For many, the romantic concept of simply having a dream and the will to succeed doesn’t always pan out, Keefe said.
“There is a lot involved in running a business. It is not just ‘I have an idea. Let’s make this thing,'” she said. “It is production. It is manufacturing. It is planning. It is retail and store operations, negotiations, real estate, accounts payable and receivable. I think that is something people don’t think about when they start a business. They have a good idea, and then suddenly they think, ‘Oh, wait, I don’t know how to do this’.”
Entrepreneurship isn’t for everyone, she noted. The risks and sacrifices can be difficult.
“There are amazing rewards, too. You are your own boss,” said Keefe. “But at the end of the day, guess what? Everyone gets paid before you do.”
Still, her future looks bright. Clementine’s is set to pick up a fifth location in Town and Country soon. She opens about one shop per year to keep quality high and growth manageable prior to scaling to a more far-flung operation. She looks ahead to a national launch after establishing 10 to 12 stores in the St. Louis region.
That’s a more conservative vision than her original plan to branch out to other regions after just four or five shops.
“We would rather expand into the market completely,” she said. “This year, it is a lot easier to manage. Then, when we are a lot bigger, depending on where we are at in terms of resources and time and people, we’ll be able to handle it much more effectively in other cities.”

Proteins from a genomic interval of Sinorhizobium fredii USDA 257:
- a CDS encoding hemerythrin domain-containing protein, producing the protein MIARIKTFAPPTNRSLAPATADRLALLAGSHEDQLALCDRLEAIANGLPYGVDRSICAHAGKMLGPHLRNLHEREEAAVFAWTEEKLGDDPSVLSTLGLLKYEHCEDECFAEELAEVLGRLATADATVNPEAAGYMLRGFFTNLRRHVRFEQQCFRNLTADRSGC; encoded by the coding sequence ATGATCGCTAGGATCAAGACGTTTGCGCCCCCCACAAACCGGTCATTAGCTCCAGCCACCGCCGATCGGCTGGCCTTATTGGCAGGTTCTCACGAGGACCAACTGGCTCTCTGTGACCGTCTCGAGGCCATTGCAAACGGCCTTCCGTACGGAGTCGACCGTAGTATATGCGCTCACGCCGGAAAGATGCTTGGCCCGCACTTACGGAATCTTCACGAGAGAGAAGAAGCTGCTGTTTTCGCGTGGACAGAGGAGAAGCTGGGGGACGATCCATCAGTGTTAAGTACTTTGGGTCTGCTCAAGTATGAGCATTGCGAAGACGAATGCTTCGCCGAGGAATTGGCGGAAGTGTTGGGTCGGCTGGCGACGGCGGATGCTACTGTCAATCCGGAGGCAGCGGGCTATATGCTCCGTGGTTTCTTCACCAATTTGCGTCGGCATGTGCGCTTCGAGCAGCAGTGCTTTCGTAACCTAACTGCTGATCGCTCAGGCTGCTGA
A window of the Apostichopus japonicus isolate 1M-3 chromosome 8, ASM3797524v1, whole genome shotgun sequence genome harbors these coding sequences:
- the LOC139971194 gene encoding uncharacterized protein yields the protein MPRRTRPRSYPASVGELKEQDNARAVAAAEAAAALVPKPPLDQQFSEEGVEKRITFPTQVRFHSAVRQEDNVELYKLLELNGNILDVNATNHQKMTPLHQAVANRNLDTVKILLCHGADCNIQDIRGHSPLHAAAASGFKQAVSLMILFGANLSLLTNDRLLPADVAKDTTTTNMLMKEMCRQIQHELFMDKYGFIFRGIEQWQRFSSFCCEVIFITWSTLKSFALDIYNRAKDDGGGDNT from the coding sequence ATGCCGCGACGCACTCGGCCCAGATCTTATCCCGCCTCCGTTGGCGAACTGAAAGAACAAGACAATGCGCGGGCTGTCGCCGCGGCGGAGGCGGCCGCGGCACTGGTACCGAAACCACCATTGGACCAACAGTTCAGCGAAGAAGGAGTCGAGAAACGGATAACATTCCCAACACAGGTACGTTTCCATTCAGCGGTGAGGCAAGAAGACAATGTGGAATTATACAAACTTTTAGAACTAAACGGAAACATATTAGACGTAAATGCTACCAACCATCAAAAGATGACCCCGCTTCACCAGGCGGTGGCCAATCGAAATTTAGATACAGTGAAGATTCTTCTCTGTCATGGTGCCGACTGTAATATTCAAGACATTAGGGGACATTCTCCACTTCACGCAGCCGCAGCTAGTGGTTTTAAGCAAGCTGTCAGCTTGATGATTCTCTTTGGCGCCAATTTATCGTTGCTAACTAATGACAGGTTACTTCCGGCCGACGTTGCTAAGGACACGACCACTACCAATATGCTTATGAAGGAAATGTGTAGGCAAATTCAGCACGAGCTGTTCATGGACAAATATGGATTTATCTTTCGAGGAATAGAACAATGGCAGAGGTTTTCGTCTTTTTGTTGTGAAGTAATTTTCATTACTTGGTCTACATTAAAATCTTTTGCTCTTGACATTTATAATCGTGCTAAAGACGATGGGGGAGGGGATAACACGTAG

She hopes that what she’s learned from the Beard program can assist her as Clementine’s expands.
“They are really teaching us about being better owners, ways to cope with stress,” she said. “It helped us put together a growth plan moving forward. They’ve been foundationally helpful with us females in the culinary space because there are not that many of them.”
In the meantime, Keefe plans to keep making her mark on the area and the industry — an impact others continue to notice.
“I always remember talking with her because the moment she walked away, I was like, absolutely we would like to be partners with Tamara and what she was going to do at Clementine’s,” said Eddie Cajina, a senior sales and marketing executive with Meadowvale, the Illinois company that makes the proprietary base mix used by Keefe. “She knew what she wanted, and it was different than what was out there.”
Cajina lauded Keefe for more than just her business acumen.
“For me, the key thing that Tamara has is that she’s a good person,” he said. “She wants to do good through the experiences that she’s providing to her guests, and in addition to that, the partnerships that she looks for and all the things she’s doing. It really makes her very special.”
That’s still an important part of the equation for Keefe, who opened her first shop in her own neighborhood and still brands herself as “St. Louis-proud.”
We’re a homegrown brand,” she said. “We wouldn’t be where we are today if it wasn’t for the city being so supportive of us.”
That’s part of why she left her previous corporate life despite the uncertainty of a new beginning.
“When you start something new, nothing is ever easy,” she said. “It is always challenging, but at least I’m making a difference in the community that I serve. I make a difference for the people that I employ and for whom I provide livelihoods. And I own my own life now. I own my own destiny. And I love that I make people happy every single day.”